Womack: I understand, but when you use this, that’s your choice. That will not be your choice. (chatter) Excuse me, one at a time, please. One at a time. Uh, I can’t say that that study is right or wrong, but I know that the federal government says that it cannot be taken into consideration. But there is no concrete, proven fact. I haven’t seen that study, but I will ask the administration to look at it. I will get an answer.
F2: Will you take a look at this study of dairy cows in Germany? It shows a verifiable link between the RF emissions and the cow’s behavior. They were aborting their calves, not producing enough milk, and when they were removed from that range, everything went to normal.
Womack: Ok. Now you had a comment back there.
F2: Well, my point is, if this is such a controversial issue, why are we taking the risk with our children? Aren’t we supposed to protect children?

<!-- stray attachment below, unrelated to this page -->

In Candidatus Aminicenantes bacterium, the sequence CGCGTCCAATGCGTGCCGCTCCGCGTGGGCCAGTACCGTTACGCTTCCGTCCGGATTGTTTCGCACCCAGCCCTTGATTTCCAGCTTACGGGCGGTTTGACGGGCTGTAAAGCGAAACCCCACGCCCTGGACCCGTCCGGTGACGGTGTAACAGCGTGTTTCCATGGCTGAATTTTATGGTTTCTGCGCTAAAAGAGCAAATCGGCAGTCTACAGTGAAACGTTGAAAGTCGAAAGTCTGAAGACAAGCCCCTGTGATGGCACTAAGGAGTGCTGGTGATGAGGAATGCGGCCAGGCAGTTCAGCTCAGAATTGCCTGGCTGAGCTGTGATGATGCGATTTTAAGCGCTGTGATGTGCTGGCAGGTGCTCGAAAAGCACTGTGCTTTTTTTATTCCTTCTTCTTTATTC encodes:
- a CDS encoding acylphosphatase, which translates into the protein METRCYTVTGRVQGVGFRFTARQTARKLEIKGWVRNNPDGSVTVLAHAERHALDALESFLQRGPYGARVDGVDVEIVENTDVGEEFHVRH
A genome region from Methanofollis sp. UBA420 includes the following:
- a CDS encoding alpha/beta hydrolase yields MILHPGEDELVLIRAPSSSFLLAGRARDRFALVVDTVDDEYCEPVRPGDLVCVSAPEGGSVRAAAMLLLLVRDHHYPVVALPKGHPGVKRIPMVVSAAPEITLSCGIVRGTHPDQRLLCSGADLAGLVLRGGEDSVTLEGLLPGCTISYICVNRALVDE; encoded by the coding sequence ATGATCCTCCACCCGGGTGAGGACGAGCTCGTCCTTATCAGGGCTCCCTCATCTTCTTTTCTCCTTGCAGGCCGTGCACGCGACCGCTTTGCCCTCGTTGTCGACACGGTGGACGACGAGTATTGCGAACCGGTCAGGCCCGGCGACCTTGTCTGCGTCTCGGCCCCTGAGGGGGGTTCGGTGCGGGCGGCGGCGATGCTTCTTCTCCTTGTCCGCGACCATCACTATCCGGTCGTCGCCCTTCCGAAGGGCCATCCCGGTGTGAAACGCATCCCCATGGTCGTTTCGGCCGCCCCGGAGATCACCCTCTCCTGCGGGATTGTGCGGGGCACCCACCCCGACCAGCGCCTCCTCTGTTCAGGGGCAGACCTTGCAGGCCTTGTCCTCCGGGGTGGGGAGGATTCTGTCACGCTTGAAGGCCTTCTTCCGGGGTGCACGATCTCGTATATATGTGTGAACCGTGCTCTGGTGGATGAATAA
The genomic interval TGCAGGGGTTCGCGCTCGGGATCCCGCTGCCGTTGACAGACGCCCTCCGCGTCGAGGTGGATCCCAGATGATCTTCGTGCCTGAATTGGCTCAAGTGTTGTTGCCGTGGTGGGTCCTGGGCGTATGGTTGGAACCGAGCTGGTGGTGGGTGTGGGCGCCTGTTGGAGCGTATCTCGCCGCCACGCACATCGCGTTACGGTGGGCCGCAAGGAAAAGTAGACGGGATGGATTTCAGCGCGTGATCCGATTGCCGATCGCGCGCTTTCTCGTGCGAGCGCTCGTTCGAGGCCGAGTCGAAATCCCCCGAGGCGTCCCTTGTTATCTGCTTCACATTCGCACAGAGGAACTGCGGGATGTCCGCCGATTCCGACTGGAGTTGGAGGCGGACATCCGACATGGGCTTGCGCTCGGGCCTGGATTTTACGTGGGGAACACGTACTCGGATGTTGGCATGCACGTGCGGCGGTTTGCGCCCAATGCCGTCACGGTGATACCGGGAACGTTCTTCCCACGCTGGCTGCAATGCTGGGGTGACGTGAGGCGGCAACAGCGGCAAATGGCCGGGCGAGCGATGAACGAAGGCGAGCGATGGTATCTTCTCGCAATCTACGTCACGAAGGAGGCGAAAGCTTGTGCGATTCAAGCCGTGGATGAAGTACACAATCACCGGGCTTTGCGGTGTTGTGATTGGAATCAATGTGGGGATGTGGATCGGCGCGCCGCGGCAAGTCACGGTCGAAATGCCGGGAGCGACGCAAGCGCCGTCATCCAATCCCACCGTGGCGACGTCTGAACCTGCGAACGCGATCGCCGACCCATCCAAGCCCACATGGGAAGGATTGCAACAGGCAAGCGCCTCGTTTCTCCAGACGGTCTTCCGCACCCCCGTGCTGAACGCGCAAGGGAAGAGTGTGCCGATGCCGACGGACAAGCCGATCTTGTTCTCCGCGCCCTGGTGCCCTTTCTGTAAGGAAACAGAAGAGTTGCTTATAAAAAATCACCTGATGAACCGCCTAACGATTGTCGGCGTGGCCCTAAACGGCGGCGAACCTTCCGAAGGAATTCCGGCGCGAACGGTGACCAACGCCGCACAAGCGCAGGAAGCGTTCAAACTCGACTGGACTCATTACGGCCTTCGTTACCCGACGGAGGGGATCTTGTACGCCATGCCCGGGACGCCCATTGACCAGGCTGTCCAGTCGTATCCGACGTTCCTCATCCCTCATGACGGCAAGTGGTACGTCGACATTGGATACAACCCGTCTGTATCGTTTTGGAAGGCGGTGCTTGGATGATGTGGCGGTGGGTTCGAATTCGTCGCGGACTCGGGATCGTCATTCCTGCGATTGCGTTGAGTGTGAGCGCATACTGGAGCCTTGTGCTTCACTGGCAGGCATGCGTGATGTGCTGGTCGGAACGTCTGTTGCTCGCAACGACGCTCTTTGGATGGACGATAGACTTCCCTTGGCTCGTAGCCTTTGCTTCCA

Womack: Your name is…
F2: (Answers) I’m just concerned that we are thinking “oh we’re going to get all this money, so that makes it ok”.
Womack: No. It doesn’t. We held a seminar here. We advertised it for a month. Put it on the website. The community was told, but everybody said, “oh it was the end of school, we didn’t have time”. We had about ten people that showed up for that presentation from T-Mobile. And I only heard one question during that presentation that was anywhere in voicing a concern. And the community over at Medlock voiced major concern and we took it off of the contract. But their voice was not from the safety, they were mad because Medlock had been closed. They didn’t want any encroachment. We’ve tried to follow what communities wanted and very frankly, I’ve only had 4 or 5 questions out of this community as to whether it was safe, why did you do it. If the community does not speak up, I can only support or not support what I’m hearing.
F3: I have a comment. Many people didn’t come, because they didn’t know. Now that people know, I understand that this took place in the summer.
Womack: There was a presentation on May 3.